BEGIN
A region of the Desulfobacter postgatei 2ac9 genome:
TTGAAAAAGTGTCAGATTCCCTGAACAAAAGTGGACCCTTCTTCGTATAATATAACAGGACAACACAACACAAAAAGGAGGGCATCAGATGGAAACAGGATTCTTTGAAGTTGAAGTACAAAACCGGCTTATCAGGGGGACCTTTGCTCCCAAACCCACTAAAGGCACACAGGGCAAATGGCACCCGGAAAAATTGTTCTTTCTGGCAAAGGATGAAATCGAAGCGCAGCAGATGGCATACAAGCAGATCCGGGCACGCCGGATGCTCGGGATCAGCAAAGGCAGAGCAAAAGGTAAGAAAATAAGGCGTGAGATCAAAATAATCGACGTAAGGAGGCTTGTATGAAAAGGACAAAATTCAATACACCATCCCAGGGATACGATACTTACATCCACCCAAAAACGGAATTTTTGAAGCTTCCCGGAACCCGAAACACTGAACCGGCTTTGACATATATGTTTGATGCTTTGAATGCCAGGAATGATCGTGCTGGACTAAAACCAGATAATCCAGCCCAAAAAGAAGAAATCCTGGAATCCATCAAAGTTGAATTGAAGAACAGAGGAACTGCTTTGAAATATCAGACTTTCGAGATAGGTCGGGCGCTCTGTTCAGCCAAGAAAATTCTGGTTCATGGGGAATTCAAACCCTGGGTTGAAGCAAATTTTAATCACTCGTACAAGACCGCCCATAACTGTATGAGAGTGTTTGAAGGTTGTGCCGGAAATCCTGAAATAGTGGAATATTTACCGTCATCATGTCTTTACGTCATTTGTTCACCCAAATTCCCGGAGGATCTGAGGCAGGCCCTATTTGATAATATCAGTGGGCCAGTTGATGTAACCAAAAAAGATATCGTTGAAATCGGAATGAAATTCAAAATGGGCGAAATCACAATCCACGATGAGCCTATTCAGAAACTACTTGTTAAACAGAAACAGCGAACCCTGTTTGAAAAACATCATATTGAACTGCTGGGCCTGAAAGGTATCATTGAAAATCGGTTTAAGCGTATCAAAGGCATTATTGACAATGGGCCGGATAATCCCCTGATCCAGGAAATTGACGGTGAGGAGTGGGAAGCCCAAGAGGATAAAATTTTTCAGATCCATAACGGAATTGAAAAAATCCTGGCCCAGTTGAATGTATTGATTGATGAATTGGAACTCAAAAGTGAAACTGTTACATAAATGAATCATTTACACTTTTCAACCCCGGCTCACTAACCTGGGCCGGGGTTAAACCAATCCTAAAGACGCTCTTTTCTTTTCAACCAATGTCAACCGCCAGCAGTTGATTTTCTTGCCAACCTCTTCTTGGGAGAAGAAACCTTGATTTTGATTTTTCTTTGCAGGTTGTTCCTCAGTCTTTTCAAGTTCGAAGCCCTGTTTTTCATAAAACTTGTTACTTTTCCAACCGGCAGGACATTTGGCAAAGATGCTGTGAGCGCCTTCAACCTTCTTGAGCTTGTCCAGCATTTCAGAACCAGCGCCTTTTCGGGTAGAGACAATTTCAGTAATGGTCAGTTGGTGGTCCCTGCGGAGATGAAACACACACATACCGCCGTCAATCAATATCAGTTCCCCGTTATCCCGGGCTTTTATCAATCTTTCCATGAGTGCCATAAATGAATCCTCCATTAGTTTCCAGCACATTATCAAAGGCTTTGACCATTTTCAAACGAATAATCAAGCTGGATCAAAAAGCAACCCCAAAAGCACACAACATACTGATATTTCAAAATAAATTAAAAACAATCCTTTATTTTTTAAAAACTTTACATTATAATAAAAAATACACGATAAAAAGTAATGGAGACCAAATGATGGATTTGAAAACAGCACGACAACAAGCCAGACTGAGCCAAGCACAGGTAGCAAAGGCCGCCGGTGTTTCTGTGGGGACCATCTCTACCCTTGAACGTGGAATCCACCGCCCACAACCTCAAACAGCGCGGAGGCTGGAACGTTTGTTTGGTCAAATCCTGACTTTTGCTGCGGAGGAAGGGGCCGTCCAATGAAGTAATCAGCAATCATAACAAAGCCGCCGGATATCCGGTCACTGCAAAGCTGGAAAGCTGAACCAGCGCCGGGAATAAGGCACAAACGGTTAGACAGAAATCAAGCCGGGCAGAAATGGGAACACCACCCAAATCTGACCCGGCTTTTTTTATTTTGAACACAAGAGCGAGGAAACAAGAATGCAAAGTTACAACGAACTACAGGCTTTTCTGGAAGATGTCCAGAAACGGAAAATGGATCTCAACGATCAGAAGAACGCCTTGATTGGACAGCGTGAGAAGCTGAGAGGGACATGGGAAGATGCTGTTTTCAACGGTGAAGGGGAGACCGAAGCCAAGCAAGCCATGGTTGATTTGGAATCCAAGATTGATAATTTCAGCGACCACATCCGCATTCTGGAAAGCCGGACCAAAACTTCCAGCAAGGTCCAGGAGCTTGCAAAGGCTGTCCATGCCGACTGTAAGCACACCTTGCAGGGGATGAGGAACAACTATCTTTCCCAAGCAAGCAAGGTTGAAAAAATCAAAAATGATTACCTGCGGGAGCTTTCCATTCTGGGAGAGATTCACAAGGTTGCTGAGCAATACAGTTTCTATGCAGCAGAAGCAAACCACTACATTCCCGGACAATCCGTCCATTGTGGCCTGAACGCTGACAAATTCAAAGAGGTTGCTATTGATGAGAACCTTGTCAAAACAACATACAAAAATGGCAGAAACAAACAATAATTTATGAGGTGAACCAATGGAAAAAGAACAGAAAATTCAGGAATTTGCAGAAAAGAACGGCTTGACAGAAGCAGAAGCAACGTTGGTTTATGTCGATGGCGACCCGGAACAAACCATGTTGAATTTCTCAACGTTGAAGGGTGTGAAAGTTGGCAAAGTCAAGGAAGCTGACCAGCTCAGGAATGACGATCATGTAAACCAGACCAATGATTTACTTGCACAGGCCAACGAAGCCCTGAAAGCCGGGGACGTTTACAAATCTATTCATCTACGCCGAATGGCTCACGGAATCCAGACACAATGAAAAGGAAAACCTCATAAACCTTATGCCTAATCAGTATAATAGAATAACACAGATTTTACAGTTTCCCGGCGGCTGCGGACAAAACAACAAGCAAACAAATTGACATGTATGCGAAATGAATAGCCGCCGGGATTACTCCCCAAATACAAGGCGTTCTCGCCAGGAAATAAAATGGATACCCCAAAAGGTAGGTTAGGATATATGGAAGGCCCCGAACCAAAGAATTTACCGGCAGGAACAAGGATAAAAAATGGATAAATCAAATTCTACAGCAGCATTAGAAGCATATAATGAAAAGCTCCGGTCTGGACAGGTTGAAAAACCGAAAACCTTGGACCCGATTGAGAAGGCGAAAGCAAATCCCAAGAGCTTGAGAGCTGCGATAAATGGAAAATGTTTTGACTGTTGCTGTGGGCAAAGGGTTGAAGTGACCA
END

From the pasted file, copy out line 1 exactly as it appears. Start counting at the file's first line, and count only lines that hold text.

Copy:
A region of the Desulfobacter postgatei 2ac9 genome: